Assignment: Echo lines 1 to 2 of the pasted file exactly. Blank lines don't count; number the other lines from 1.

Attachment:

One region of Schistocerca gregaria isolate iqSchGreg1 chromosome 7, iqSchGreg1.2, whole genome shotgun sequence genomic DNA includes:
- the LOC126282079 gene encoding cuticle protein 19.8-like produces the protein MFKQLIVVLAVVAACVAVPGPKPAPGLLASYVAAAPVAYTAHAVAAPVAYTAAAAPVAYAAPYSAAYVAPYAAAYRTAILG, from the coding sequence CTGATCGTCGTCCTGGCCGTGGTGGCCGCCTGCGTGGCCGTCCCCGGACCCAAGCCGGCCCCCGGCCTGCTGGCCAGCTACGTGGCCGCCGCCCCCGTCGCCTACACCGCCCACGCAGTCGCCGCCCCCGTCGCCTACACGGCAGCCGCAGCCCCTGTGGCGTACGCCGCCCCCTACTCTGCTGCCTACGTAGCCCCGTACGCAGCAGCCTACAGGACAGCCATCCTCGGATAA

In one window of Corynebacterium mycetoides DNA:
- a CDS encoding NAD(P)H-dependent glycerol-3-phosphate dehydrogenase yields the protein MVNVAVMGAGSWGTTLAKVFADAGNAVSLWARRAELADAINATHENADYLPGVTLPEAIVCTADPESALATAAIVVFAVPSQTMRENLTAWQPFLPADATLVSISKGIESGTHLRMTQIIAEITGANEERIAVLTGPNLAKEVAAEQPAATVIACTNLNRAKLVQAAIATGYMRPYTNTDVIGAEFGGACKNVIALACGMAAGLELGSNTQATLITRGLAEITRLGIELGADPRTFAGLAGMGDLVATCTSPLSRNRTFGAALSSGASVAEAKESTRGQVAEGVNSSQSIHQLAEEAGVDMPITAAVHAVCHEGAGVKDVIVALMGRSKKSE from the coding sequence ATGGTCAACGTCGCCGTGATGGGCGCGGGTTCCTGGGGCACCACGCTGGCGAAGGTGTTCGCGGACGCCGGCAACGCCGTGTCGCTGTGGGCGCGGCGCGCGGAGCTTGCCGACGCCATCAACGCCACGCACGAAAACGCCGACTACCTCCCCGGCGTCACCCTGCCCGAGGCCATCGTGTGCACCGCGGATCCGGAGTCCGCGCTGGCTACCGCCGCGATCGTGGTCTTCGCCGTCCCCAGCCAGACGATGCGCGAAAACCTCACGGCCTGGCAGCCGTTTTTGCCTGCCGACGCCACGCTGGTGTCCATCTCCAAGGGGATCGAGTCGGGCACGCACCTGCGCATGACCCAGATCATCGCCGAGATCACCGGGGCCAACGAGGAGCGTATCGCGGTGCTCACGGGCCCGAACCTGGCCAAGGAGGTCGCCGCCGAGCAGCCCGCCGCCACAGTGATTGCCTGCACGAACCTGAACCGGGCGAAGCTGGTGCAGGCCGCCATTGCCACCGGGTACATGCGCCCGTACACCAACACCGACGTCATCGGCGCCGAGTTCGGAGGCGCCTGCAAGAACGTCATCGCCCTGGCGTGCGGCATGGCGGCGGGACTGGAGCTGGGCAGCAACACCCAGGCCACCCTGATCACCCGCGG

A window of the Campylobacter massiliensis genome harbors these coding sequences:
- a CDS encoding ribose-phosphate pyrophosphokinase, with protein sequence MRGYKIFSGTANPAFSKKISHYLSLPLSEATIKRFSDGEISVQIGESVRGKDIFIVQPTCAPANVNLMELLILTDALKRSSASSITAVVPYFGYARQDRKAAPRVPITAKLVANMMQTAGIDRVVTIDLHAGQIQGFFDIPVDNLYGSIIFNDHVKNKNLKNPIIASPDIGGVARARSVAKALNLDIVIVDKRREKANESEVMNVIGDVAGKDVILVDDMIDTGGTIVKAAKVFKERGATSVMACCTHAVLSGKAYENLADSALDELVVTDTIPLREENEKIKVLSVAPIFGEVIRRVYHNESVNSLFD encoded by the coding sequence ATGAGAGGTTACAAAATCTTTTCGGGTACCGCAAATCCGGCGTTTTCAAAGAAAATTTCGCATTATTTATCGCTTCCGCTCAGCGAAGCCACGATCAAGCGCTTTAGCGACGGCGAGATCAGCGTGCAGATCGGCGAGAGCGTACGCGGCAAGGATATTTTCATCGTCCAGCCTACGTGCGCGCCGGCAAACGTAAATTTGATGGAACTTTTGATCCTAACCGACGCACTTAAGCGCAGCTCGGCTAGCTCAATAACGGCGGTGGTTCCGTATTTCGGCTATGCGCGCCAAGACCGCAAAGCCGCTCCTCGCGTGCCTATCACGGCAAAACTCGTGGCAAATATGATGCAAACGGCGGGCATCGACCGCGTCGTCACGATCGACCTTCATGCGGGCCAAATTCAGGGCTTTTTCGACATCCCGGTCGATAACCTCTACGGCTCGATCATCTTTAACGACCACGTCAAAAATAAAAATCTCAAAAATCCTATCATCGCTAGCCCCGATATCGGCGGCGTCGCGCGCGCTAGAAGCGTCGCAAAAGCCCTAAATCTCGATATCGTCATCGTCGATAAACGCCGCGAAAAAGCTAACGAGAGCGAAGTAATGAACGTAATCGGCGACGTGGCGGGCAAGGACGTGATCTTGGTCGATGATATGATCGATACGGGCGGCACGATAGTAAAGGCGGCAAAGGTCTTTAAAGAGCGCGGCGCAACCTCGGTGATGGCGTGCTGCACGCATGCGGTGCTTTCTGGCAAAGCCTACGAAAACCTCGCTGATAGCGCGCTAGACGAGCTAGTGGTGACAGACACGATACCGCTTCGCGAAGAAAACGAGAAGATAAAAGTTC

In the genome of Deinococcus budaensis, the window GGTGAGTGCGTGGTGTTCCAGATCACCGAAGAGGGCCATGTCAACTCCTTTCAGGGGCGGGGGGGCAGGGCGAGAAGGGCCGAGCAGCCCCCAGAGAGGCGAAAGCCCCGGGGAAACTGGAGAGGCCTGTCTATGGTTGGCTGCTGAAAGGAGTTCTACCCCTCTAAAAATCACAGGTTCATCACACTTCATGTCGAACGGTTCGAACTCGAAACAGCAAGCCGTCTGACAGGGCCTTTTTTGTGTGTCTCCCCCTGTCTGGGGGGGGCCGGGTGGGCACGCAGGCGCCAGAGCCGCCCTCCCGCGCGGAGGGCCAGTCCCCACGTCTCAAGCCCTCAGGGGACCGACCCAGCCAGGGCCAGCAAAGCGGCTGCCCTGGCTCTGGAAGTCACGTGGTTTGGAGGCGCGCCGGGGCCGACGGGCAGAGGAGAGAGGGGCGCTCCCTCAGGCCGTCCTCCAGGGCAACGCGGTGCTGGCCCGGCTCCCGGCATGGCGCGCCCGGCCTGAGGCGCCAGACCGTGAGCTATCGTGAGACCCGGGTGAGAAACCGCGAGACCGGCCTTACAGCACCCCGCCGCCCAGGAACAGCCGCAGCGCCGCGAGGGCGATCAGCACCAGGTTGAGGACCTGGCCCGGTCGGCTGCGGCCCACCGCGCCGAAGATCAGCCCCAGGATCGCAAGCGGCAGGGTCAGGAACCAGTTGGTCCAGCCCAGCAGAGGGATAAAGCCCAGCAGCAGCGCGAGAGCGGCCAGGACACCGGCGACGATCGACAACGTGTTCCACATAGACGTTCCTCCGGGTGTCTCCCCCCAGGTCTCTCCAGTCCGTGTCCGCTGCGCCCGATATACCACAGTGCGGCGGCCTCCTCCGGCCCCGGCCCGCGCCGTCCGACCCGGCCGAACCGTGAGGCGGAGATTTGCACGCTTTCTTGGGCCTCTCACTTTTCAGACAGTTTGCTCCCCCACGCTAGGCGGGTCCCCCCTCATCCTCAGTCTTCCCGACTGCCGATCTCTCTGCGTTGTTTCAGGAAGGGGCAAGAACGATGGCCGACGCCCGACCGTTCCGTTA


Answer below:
One region of Schistocerca gregaria isolate iqSchGreg1 chromosome 7, iqSchGreg1.2, whole genome shotgun sequence genomic DNA includes:
- the LOC126282079 gene encoding cuticle protein 19.8-like produces the protein MFKQLIVVLAVVAACVAVPGPKPAPGLLASYVAAAPVAYTAHAVAAPVAYTAAAAPVAYAAPYSAAYVAPYAAAYRTAILG, from the coding sequence CTGATCGTCGTCCTGGCCGTGGTGGCCGCCTGCGTGGCCGTCCCCGGACCCAAGCCGGCCCCCGGCCTGCTGGCCAGCTACGTGGCCGCCGCCCCCGTCGCCTACACCGCCCACGCAGTCGCCGCCCCCGTCGCCTACACGGCAGCCGCAGCCCCTGTGGCGTACGCCGCCCCCTACTCTGCTGCCTACGTAGCCCCGTACGCAGCAGCCTACAGGACAGCCATCCTCGGATAA